Many workers are not using their 401(k) plans to realize their full retirement savings potential, according to a study conducted by consulting firm Hewitt Associates and researchers from Harvard University and the University of Pennsylvania's Wharton School, Dow Jones reports.
More than two-thirds of workers surveyed, who didn't contribute enough to match their employer contribution, said they could afford to save at least an additional $20 a week, or $1,040 a year, for retirement than they are currently saving. In spite of recognizing this shortcoming, these workers said that they didn't plan to increase their contributions.
The study, which was released Thursday, found that along with plan designs and lack of knowledge, workers cited other reasons for barriers to contribution. These included, for instance, a desire to pay off debt first, procrastination, expectations of changing jobs, and a general aversion to investing in the financial markets.
The study also found that age plays an important role in workers' reasons not to save. Workers 59-1/2 and older said that they weren't going to be at their jobs long enough to see the need to contribute to their 401(k)s. The second reason this group gave was affordability. For workers younger than 59-1/2, nearly half cited affordability and about one-third cited a lack of confidence in the financial markets amid corporate scandals as a prime reason for not enrolling.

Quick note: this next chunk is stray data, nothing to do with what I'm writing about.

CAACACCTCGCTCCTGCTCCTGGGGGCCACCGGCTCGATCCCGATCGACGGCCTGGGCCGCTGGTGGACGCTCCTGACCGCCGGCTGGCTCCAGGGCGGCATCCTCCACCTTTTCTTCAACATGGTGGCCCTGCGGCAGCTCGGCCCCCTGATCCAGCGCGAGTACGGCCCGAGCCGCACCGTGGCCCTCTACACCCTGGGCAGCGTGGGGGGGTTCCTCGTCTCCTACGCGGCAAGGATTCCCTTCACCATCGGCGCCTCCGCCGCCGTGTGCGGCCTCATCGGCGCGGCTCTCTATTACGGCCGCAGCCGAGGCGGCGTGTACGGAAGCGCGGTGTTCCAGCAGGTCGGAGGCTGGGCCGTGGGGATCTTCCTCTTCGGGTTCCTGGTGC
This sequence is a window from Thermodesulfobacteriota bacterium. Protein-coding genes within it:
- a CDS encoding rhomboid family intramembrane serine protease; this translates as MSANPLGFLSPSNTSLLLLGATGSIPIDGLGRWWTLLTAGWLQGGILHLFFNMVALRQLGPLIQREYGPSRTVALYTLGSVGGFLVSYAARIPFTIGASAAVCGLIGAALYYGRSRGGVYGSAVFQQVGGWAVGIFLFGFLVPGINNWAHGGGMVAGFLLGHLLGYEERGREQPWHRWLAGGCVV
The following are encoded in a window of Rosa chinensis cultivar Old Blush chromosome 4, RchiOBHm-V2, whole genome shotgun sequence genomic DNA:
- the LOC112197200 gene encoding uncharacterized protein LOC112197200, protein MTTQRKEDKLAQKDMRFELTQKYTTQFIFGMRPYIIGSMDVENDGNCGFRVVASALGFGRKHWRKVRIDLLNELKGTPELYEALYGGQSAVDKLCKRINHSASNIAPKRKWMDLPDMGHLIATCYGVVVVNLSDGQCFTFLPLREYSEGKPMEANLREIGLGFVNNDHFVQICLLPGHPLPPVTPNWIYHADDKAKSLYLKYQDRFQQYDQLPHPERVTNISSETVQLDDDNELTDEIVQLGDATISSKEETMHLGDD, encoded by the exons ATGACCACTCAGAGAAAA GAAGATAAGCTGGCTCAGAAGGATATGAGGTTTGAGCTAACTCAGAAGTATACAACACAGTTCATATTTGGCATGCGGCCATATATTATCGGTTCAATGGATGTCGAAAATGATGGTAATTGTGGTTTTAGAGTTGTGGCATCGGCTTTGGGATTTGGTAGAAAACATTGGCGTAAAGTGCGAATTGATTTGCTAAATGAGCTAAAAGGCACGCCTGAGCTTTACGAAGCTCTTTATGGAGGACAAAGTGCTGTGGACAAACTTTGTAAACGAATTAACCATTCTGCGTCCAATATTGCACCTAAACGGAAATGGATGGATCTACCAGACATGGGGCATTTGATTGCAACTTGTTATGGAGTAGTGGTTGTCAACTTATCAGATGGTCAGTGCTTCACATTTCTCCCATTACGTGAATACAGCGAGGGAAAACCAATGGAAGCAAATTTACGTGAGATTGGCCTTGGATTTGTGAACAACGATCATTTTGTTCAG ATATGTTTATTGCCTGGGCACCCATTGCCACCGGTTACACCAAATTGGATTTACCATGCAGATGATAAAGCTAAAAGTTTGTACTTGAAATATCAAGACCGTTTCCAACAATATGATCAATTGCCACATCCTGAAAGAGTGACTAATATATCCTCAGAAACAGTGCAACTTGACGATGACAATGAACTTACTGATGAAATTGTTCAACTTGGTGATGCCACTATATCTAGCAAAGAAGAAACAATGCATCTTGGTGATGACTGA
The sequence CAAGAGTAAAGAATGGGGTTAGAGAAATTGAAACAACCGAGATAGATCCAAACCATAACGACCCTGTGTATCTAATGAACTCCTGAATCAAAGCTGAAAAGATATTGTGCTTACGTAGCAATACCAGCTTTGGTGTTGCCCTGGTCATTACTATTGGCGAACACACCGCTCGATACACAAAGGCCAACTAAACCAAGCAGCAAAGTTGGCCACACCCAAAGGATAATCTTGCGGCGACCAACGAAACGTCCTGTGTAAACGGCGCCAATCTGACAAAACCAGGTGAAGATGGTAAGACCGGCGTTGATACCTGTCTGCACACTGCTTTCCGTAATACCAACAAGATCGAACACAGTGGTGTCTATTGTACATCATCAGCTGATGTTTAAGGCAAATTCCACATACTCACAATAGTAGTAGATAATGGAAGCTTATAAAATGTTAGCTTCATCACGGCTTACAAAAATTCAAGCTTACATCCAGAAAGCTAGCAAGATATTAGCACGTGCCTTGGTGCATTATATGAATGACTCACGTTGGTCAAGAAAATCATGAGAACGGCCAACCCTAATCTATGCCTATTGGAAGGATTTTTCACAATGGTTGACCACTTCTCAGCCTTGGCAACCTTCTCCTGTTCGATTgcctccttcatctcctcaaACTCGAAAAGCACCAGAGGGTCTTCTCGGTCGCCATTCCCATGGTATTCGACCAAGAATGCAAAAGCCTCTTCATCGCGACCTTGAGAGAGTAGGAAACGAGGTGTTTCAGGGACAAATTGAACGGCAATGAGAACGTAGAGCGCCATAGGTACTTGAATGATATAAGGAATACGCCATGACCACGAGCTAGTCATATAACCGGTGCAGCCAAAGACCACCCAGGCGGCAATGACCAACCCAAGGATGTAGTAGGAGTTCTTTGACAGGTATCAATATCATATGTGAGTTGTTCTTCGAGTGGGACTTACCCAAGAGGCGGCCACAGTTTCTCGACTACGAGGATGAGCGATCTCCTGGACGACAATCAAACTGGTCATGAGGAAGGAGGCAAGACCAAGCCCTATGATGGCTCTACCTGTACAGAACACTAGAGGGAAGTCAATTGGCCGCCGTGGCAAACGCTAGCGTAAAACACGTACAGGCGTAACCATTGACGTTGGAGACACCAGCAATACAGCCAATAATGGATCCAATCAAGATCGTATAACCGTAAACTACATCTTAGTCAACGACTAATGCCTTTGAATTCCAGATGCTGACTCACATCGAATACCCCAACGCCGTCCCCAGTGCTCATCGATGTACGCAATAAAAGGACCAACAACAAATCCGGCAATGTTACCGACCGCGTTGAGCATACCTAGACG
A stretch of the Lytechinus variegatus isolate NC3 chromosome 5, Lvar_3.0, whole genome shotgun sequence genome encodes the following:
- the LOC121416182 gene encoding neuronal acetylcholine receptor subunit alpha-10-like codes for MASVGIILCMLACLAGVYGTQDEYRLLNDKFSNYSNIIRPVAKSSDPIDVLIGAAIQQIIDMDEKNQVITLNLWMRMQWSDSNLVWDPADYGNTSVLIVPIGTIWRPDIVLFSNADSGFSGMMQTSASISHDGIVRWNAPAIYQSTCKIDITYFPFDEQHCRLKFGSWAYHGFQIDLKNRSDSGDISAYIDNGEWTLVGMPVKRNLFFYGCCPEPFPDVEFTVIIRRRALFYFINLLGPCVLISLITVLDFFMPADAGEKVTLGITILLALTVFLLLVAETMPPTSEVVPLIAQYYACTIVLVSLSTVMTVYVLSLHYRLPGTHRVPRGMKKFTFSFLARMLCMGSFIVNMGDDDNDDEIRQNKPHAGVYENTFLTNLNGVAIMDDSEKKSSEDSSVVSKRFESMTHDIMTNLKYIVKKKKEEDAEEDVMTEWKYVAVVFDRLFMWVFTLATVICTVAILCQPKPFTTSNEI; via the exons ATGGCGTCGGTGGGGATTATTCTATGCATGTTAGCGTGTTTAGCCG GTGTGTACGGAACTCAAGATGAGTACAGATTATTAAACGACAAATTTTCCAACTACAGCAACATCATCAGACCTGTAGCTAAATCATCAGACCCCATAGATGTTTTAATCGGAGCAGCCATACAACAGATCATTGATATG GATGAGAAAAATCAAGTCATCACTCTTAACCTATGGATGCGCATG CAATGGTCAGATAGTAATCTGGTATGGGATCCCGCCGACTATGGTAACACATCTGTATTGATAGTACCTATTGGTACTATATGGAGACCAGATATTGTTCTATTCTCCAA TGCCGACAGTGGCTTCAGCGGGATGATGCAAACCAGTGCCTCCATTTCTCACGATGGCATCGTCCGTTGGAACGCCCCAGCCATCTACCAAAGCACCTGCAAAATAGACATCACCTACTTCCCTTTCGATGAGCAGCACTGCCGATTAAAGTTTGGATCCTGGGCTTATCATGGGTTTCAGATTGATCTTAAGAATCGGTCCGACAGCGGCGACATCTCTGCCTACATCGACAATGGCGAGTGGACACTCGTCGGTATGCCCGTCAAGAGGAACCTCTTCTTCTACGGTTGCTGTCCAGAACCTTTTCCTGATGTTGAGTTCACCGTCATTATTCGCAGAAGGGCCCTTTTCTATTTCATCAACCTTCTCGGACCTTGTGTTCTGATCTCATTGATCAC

"The biggest surprise to us was that certain individuals were able to say, 'Yes, I do think I can save a little more and I probably should,'" says Lori Lucas, director of participant research at Hewitt. "But they still weren't committed to doing it. They'd rather consume today than save."
Lucas said that educational intervention alone isn't going to help encourage participants to be more proactive savers. In fact, about half the employees contributing below the match threshold received additional educational information about their plans. But this did not lead to any observable differences in saving between those who received the information and those who didn't, according to the study.
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